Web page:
Composer Michael Vincent Waller just keeps on writing, even when trying to settle on instrument arrangements.
Michael Vincent Waller
8 Sep 2017
When New York composer Michael Vincent Waller began recording his works, he turned to his solo piano works. He hit us the following year with a double album full of a variety of chamber music arrangements. With Trajectories, Waller walks it back to solo piano and piano/cello duets. The ensemble format may have shrunk from The South Shore, but the scope of Michael Vincent Waller's work certainly hasn't. Trajectories is nearly 77 minutes in length and uses each bar of music for full minimal effect.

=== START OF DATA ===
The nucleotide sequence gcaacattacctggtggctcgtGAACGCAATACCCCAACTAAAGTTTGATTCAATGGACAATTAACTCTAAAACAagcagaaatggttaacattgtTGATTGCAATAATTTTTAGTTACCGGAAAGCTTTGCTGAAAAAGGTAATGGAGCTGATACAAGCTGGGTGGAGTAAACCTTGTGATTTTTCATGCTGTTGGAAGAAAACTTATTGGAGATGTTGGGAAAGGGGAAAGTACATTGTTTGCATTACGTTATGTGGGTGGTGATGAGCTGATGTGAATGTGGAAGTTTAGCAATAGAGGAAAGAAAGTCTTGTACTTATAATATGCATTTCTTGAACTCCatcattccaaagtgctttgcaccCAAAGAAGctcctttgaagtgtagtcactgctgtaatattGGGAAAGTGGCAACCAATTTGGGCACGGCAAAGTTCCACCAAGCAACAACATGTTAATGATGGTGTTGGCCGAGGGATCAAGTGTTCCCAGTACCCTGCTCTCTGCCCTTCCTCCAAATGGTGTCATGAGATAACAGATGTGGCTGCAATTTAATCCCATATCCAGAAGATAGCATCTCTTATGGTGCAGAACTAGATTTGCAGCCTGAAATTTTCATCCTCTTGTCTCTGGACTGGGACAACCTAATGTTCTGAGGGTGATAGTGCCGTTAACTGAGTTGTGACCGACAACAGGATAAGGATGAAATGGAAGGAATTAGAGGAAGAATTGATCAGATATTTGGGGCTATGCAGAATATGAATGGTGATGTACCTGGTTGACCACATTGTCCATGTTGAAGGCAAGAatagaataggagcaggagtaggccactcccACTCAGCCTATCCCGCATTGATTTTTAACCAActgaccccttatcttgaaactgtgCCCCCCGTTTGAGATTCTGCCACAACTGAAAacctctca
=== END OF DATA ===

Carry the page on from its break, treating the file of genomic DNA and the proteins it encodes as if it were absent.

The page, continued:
What does that mean? It means that neoclassical has dared to step beyond Philip Glass's boundaries long ago and furthering its own cause by keeping its harmonies and forms close to the chest while the flesh and blood guts of human performance are put on display. R. Andrew Lee and Seth Parker Woods take up the piano and cello respectively, and their performances on Trajectories are melancholy without being overwrought; succinct without being sterile or cold. The eight "Visage" movements are short enough to get to the heart of the matter. The "Breathing Trajectories" are lengthy enough to give Lee and Woods room to rubato their way through the meditations. The nine-minute "Lines" nestles itself directly between the opposite approaches. Couple this with photographs by the legendary Phill Niblock and you have yourself an album that will resonate at the gut level.